Ever since Trump rose to the top of the polls, we've been told by some pundits that there'd be a "firewall" in the latter part of the nomination contest -- in blue and purple states with lots of delegates, a sensible moderate like Jeb Bush or Marco Rubio is sure to do better than an angry wild man like Trump. As FiveThirtyEight's David Wasserman pointed out a few weeks ago, every congressional district awards three delegates, regardless of the district's redness or blueness. This favors a moderate candidate, Wasserman wrote:
The average blue district awards one convention delegate per 28,912 Romney voters, while the average red district awards one delegate per every 56,714 Romney voters. Thanks to this disparity, if a hard-right candidate like Cruz dominates deeply red Southern districts in the SEC primary, a more electable candidate like Rubio could quickly erase that deficit by quietly piling up smaller raw-vote wins in more liberal urban and coastal districts.(The "SEC primary" is the "super Tuesday" that will take place on March 1, when a large number of mostly Southern states will vote.)
But if the field gets winnowed down and it's a race between Trump vs. Cruz, with states such as New York, Connecticut, California, and New Jersey voting late, the "moderate" who'll be favored in those states is likely to be ... Trump.
Cruz's strength, beyond the fact that he's as crazy as Trump, is that he appeals to conservative Christian voters as a fellow evangelical. That's a big reason he's gaining ground as Ben Carson, another religious-right favorite, fades.
But that's why the states that were supposed to be the GOP Establishment's firewall could be Trump's firewall. The more urbane states are wary of candidates who stress Christian conservatism -- that's why Trump has consistently had a bigger lead in New Hampshire, where religiosity is much less of a selling point, than in Iowa, where it's a huge selling point. Trump still does well in states with a lot of religious Republicans -- fascist authoritarianism playes well anywhere Republicans gather -- but he does better in the secular states, and Cruz does much worse. (Cruz may be close to the lead in Iowa, but he's still a distant third in New Hampshire, as he is in a new Suffolk poll of Massachusetts, where he's 22 points behind Trump.)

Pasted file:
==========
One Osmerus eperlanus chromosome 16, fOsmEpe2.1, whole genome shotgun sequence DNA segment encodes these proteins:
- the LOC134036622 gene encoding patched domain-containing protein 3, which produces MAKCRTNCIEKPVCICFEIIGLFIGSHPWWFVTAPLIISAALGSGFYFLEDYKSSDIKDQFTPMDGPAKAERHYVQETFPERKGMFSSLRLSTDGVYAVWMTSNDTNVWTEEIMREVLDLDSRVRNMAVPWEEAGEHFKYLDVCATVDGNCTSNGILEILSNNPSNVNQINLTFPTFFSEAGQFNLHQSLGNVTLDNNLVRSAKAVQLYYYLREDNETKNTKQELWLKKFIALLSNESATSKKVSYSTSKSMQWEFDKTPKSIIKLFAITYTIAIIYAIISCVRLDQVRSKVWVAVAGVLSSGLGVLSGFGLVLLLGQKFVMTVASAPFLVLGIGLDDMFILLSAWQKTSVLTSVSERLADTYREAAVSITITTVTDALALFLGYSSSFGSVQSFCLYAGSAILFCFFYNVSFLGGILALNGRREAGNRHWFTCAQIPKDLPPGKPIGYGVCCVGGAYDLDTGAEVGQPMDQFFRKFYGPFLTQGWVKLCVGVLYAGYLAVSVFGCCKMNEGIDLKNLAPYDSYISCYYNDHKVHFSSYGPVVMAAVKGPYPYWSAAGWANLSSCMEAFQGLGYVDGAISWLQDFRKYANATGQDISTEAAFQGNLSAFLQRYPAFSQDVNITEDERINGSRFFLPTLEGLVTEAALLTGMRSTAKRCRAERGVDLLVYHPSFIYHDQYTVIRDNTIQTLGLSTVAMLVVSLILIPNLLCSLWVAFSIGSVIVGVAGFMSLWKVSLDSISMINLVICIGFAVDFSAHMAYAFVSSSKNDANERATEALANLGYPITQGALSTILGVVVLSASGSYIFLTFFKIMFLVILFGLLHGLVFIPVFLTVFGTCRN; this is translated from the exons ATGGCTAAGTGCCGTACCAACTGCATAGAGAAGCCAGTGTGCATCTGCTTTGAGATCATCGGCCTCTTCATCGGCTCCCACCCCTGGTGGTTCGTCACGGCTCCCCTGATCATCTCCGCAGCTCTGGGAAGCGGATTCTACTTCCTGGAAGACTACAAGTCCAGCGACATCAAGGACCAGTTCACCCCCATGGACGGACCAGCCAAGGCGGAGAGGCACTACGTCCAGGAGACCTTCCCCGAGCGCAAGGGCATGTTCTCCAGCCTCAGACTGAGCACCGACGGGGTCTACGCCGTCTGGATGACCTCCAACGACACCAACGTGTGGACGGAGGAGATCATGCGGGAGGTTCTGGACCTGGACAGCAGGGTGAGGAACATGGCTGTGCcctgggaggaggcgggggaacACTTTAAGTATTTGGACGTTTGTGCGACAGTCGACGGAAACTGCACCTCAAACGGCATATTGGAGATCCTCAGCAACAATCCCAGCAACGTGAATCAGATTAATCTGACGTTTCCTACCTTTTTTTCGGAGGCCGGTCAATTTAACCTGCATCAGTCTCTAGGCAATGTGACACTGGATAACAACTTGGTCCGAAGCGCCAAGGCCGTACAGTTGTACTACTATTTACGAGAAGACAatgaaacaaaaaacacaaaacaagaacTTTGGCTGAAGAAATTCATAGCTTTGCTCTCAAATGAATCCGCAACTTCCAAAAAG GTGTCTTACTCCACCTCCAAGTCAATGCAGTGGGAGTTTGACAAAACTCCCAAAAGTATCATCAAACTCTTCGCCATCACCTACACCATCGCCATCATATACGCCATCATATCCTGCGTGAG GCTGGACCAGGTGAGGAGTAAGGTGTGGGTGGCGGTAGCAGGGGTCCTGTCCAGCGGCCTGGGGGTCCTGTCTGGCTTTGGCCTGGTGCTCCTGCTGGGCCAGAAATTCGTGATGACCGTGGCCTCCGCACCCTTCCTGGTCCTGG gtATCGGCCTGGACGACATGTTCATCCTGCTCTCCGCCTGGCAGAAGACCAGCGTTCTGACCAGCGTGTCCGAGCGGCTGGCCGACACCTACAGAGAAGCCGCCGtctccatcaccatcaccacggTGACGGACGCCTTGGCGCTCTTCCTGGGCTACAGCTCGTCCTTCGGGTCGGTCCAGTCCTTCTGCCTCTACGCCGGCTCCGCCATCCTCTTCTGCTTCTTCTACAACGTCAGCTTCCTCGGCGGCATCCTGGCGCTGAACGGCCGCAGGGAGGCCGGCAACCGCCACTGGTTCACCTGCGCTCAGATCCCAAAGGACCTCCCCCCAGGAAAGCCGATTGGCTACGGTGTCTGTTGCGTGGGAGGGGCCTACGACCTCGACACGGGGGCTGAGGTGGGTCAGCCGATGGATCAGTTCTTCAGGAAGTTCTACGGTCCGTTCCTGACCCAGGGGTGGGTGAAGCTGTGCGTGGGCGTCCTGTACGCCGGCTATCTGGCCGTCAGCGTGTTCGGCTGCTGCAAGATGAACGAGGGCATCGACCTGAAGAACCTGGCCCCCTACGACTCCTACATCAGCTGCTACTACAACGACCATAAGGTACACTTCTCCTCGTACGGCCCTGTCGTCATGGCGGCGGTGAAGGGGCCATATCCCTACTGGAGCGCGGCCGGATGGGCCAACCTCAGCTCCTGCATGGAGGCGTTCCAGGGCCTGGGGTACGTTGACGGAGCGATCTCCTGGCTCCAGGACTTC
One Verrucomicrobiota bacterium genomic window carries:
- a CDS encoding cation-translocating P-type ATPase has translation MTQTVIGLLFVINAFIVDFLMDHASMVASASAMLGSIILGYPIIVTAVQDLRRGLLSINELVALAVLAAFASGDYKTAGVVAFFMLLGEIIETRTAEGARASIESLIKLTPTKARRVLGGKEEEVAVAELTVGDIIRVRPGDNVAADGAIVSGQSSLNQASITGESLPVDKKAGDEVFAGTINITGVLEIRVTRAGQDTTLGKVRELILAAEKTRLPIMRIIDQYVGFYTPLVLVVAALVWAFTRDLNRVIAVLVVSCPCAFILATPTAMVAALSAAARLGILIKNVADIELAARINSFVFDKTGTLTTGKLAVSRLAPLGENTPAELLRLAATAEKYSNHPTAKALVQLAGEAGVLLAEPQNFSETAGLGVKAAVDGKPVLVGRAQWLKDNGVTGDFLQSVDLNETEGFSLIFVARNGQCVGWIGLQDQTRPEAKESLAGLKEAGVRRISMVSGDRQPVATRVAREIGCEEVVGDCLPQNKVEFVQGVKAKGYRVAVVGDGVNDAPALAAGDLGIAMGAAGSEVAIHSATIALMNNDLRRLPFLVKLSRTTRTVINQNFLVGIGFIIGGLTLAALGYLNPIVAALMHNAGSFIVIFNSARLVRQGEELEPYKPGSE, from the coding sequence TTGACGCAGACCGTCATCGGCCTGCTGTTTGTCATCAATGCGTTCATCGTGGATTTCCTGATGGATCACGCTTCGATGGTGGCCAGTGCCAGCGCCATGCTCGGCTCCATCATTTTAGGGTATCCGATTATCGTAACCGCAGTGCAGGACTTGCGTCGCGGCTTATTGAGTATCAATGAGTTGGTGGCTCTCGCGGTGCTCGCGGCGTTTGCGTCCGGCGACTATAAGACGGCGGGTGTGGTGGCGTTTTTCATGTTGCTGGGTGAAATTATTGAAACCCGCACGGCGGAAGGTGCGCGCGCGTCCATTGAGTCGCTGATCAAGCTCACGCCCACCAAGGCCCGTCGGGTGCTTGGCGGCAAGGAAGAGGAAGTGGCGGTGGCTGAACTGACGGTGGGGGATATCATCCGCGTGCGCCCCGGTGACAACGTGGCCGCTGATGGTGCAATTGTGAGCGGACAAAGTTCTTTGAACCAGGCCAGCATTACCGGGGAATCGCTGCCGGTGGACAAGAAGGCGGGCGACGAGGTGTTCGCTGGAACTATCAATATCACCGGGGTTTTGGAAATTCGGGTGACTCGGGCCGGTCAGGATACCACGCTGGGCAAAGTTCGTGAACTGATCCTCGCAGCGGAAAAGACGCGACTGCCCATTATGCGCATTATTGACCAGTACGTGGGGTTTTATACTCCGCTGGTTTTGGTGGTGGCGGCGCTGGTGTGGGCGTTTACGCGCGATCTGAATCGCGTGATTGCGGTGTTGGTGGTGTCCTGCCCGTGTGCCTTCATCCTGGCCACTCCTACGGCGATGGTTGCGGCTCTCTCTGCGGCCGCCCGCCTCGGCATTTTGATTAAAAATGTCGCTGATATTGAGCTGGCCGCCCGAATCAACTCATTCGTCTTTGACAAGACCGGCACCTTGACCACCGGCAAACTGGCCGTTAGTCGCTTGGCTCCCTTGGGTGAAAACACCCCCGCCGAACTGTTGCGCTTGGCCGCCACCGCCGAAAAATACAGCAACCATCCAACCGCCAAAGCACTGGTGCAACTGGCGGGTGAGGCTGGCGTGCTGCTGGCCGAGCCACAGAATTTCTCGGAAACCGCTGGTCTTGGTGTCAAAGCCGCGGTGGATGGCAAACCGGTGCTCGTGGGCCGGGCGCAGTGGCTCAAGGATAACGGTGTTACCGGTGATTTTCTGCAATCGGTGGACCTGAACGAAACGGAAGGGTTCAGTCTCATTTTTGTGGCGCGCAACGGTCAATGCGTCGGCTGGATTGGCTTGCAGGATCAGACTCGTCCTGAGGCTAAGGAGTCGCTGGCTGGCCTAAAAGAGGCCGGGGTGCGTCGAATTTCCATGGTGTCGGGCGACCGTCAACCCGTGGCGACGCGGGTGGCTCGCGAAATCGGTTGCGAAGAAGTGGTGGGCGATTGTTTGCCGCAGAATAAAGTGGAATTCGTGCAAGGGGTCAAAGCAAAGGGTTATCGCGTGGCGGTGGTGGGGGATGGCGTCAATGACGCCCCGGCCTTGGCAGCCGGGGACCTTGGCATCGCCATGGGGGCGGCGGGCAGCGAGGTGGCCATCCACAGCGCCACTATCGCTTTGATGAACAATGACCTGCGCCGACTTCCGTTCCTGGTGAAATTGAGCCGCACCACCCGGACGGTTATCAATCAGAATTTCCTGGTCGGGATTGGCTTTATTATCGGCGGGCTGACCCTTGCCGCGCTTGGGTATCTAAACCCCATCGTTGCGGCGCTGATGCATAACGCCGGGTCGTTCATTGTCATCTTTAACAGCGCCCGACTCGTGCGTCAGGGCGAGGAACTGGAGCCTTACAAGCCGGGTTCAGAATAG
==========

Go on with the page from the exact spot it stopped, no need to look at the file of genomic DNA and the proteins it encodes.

Cruz's top surrogate in heavily religious states is his father, Rafael, a fire-and-brimstone wingnut preacher who argues that evolution is Marxist and gay marriage is satanic. Those messages that have a lot less appeal in states where there are still country-club Republicans, some of whom even support gay rights.
So the guy that establishmentarians were counting on to stop a crazy front-runner could turn out to be ... the crazy front-runner himself.
Oh, and I'm not particularly impressed by Philip Bump's gloss on the latest Suffolk/Boston Globe poll of New Hampshire:
Suffolk and the Globe added something to the mix. If we added Mitt Romney to the list, they asked, would you switch to him? For 30 percent of respondents, the answer was "yes." Romney leads all other Republicans by a two-to-one margin. Trump loses a third of his support.Yup -- but Rubio, Cruz, Kasich, Fiorina, and especially Bush lose big as well, and Trump still has a huge lead among all non-hypothetical candidates:
Bump suggests that this means Trump's support is extremely soft. He writes:
When news of this survey first came out over the weekend, FiveThirtyEight's Nate Silver noted that this reinforced the idea that much of Trump's support comes from name recognition. Give voters another name they know, and that name gets a lot of support, too."Another name they know"? They don't know the name "Bush"? And why has Ben Carson done as well as he has in the polls? Does he have Trump-level name recognition?
Mitt Romney isn't doing well in this New Hampshire poll because he has name recognition. Romney is doing well because he was the governor of a neighboring state who owns a house in the state and remains popular there. Try polling Mitt in Iowa or South Carolina (or Texas or Mississippi) -- I bet you get a very different result. Meanwhile, the strongest challenge to Trump from an actually existing candidate could be from a crazier one than Trump.